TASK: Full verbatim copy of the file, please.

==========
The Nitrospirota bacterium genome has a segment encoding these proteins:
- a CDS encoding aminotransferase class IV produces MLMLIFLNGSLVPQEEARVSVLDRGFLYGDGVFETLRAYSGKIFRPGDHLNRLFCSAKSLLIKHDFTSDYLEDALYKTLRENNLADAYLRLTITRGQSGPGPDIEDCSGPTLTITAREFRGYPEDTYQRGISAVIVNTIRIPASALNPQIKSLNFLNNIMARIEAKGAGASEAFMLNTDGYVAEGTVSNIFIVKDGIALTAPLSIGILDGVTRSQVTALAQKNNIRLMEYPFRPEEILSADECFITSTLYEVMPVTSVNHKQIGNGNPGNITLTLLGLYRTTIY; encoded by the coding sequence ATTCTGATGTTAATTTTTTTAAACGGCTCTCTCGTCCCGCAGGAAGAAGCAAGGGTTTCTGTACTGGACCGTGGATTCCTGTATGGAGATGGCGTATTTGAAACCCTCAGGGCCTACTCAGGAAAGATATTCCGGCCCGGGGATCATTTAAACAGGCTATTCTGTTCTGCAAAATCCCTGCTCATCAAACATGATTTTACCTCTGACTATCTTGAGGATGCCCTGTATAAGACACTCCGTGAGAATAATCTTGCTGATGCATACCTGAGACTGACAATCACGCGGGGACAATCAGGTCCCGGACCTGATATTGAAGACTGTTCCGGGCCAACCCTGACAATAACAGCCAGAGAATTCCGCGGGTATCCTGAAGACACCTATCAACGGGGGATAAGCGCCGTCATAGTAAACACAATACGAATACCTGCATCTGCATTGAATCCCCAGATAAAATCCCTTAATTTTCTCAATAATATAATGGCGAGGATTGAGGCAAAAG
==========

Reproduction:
The Nitrospirota bacterium genome has a segment encoding these proteins:
- a CDS encoding aminotransferase class IV produces MLMLIFLNGSLVPQEEARVSVLDRGFLYGDGVFETLRAYSGKIFRPGDHLNRLFCSAKSLLIKHDFTSDYLEDALYKTLRENNLADAYLRLTITRGQSGPGPDIEDCSGPTLTITAREFRGYPEDTYQRGISAVIVNTIRIPASALNPQIKSLNFLNNIMARIEAKGAGASEAFMLNTDGYVAEGTVSNIFIVKDGIALTAPLSIGILDGVTRSQVTALAQKNNIRLMEYPFRPEEILSADECFITSTLYEVMPVTSVNHKQIGNGNPGNITLTLLGLYRTTIY; encoded by the coding sequence ATTCTGATGTTAATTTTTTTAAACGGCTCTCTCGTCCCGCAGGAAGAAGCAAGGGTTTCTGTACTGGACCGTGGATTCCTGTATGGAGATGGCGTATTTGAAACCCTCAGGGCCTACTCAGGAAAGATATTCCGGCCCGGGGATCATTTAAACAGGCTATTCTGTTCTGCAAAATCCCTGCTCATCAAACATGATTTTACCTCTGACTATCTTGAGGATGCCCTGTATAAGACACTCCGTGAGAATAATCTTGCTGATGCATACCTGAGACTGACAATCACGCGGGGACAATCAGGTCCCGGACCTGATATTGAAGACTGTTCCGGGCCAACCCTGACAATAACAGCCAGAGAATTCCGCGGGTATCCTGAAGACACCTATCAACGGGGGATAAGCGCCGTCATAGTAAACACAATACGAATACCTGCATCTGCATTGAATCCCCAGATAAAATCCCTTAATTTTCTCAATAATATAATGGCGAGGATTGAGGCAAAAG